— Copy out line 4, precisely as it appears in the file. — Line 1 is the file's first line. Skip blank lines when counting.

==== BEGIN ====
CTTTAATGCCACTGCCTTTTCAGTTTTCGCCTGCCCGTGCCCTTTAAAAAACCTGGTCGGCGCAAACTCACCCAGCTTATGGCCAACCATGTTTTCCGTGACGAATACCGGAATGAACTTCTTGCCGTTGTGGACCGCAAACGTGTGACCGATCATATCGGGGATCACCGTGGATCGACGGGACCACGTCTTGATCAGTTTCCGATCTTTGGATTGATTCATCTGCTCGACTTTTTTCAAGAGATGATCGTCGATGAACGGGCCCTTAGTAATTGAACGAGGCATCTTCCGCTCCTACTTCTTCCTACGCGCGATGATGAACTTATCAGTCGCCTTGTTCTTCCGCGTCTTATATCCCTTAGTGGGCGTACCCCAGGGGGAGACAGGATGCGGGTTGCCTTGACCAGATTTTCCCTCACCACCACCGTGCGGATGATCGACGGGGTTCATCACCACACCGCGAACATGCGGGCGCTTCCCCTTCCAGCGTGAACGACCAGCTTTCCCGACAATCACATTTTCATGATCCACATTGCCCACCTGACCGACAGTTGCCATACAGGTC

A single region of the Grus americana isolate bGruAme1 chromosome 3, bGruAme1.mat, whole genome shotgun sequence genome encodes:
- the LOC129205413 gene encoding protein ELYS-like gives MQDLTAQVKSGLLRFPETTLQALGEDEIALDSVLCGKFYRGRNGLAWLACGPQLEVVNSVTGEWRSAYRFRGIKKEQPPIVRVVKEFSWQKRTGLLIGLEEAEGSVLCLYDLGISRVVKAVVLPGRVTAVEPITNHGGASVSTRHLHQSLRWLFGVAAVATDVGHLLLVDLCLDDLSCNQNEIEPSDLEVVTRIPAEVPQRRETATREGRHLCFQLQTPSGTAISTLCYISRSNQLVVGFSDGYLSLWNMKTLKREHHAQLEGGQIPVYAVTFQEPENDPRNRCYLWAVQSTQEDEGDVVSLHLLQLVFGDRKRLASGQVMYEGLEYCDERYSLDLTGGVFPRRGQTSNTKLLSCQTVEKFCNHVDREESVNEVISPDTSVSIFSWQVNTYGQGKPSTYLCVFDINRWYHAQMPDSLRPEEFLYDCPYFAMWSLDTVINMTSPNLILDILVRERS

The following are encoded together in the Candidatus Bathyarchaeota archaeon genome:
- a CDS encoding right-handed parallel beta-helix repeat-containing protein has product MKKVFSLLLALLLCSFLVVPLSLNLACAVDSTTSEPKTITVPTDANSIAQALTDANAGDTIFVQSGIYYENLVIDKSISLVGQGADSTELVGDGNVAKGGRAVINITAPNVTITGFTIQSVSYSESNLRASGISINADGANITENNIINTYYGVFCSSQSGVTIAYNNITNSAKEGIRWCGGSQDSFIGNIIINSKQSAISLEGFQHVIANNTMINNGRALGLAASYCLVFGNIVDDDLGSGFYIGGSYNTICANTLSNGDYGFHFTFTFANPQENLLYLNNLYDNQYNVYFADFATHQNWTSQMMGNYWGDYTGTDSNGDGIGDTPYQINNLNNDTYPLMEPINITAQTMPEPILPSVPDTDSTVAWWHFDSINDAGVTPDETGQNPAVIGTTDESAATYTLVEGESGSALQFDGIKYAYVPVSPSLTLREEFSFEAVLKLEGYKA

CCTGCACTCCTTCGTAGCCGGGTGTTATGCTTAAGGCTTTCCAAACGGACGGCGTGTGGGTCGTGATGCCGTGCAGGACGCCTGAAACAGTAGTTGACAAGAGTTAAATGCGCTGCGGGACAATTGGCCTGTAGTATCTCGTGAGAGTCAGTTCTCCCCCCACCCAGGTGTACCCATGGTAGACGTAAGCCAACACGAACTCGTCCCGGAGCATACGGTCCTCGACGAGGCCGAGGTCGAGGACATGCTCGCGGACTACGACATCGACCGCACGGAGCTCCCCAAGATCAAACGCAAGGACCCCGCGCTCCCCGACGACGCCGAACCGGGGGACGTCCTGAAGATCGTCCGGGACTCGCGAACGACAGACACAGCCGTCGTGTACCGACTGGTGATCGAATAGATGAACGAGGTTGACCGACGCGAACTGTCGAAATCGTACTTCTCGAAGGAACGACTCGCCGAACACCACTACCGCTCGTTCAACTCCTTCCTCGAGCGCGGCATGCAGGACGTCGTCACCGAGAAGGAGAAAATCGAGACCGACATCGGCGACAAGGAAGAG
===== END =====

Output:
The following are encoded together in the Candidatus Bathyarchaeota archaeon genome: